I am not, as they say, a morning person. But I have 4 early morning meetings each week (5:30-7:00am). So I am in a constant struggle to get in bed early.
As I have aged I have noticed that my struggle has become even more difficult. Because of this I do a lot of reading about the value of sleep. It is a good motivator. I have read several articles about the waste removal system that our brains use and I wanted to pass on this one.
In his book, The Life You’ve Always Wanted, John Ortberg wrote:
Before Elijah was to spend a prolonged time in solitude and prayer at Mount Horeb, the angel of the Lord had him take not one, but two long naps. Contrast this with the disciples at Gethsemane, who could not pray because they kept falling asleep. Sleep is a gift from God … For some of you reading this book, perhaps the single most spiritual thing you could do right now is to put it down and take a nap.
I’m not exactly sure how I feel about my thinking on this topic. I’m not sure where I will land. I’m not even sure what to call these wandering thoughts. But I have given a lot of thinking to the subject, so consider this a draft.
It’s not really about artificial light or manufactured energy or propped up activity, although these are certainly on the same team. I guess I might call it “Artificial Time.” This thought comes to me whenever I leave my own culture of extended hours. When I visit my friends in West Africa I quickly notice that our day is more likely to slow down and come to an end when the sun goes down. The time of activity is not artificially extended. We shift into a lower, slower gear. Physical activity gives way to quiet conversations, and eventually to silence and sleep. Yes, there is electricity in the remote area where I visit. And, of course, there is a lot of artificial light in the large city two hours away. But even there, in the capital of that country, I notice that the city lights are dim, as our jumbo jet lands in the evening hours. Not so, in Dallas. When my West African friend, Isaac visited me two years ago, his plane landed at night. His first question had to do with the bright lights he saw from his window as he descended. We discovered that he was referring to the many car dealerships that brightly light up the night sky, not to mention the businesses that proudly advertise “we never close.”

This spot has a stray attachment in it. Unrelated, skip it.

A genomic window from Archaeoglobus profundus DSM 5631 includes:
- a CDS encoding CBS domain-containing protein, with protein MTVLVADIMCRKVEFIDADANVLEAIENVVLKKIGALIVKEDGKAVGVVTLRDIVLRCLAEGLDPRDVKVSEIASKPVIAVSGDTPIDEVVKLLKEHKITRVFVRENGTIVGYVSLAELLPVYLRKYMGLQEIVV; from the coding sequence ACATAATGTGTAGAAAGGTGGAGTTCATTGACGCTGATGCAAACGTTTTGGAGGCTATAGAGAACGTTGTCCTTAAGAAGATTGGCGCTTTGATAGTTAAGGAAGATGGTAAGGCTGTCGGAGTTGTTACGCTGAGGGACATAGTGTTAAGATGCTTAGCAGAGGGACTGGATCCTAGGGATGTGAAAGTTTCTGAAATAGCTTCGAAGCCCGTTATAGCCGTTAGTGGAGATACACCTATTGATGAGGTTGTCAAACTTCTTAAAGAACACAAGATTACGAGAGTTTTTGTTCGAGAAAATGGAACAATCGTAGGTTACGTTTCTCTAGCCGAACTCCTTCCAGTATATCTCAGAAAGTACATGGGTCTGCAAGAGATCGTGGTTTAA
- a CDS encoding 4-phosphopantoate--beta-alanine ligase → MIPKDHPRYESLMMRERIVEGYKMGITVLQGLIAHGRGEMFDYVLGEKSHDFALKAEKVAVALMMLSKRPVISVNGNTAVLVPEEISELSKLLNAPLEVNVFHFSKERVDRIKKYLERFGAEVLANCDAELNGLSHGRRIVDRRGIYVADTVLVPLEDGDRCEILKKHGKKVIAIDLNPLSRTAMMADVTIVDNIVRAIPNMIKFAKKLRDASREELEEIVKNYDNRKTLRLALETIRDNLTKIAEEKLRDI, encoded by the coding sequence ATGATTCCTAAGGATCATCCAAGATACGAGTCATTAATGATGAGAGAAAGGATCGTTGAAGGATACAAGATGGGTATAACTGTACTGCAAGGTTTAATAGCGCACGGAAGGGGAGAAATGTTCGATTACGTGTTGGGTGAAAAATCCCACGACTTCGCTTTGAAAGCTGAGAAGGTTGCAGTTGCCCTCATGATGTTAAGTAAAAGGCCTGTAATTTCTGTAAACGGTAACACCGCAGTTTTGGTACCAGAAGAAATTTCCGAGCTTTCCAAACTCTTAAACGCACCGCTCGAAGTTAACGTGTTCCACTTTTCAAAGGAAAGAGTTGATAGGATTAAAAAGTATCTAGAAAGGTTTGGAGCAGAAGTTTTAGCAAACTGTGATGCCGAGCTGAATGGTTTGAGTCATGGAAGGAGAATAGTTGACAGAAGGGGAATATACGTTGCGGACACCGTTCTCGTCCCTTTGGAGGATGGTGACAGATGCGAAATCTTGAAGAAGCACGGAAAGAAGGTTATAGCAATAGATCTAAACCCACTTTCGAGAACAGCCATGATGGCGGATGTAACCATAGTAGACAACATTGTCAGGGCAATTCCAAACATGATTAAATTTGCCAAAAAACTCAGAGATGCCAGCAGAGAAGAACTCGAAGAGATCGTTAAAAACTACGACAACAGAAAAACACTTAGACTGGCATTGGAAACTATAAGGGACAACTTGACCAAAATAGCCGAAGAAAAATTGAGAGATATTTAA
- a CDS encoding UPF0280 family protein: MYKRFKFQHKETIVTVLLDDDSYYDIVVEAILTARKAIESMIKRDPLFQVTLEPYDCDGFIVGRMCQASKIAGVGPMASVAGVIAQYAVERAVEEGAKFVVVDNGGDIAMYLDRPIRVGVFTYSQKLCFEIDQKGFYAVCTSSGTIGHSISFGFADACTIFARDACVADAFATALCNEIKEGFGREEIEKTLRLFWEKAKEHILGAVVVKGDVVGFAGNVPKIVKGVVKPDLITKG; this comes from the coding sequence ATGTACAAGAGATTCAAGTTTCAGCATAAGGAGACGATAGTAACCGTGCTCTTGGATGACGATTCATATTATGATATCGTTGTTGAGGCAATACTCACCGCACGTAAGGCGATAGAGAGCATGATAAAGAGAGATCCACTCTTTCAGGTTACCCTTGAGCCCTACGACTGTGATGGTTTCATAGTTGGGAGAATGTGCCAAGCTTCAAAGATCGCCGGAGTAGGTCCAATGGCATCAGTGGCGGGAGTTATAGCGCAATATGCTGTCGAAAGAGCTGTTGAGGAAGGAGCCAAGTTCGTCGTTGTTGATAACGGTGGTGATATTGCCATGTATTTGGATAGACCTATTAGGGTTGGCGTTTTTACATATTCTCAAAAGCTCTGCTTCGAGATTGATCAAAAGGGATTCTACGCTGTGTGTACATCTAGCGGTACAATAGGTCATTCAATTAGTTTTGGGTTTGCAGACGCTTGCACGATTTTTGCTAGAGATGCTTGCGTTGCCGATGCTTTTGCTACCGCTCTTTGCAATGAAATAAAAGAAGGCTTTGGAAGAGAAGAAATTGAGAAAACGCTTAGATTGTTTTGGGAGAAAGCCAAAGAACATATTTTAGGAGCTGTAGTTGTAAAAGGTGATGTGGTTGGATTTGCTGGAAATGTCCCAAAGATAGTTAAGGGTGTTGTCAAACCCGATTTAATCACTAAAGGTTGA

If time were not artificially manipulated, when would we begin our sleep, and how long would it last? When would noise subside and silence carve out an end of the day time of reflection and evaluation? As it is, there is no time to think or reflect. Not only is the time awake artificially extended (which means that the time of sleep is artificially shortened), but it’s not given to thought or creativity. We are not actually thinking our own thoughts. No, we have asked the networks to decide what we should think about, and they, in turn, have been told by the advertisers what messages, themes, values and questions we should ponder.
Last week the power went out at my house. I walked outside and confirmed that the whole neighborhood was dark. There was nothing else to do, so we began to prepare for bed. Then, just few minutes before turning in, the power suddenly came back on. I honestly wish that we had correctly guessed and successfully turned off all the lights in our house, because when they came back on, I gave in to artificial time. I got back up. And I stayed up longer than natural time would have allowed.
I don’t know if artificial time has helped us. Not if we sleep less, reflect and meditate less, and operate on less real energy. Not if we walk and talk less. Not if we sit the same room with those we love having no heartfelt conversations. Maybe its time to have less artificial time.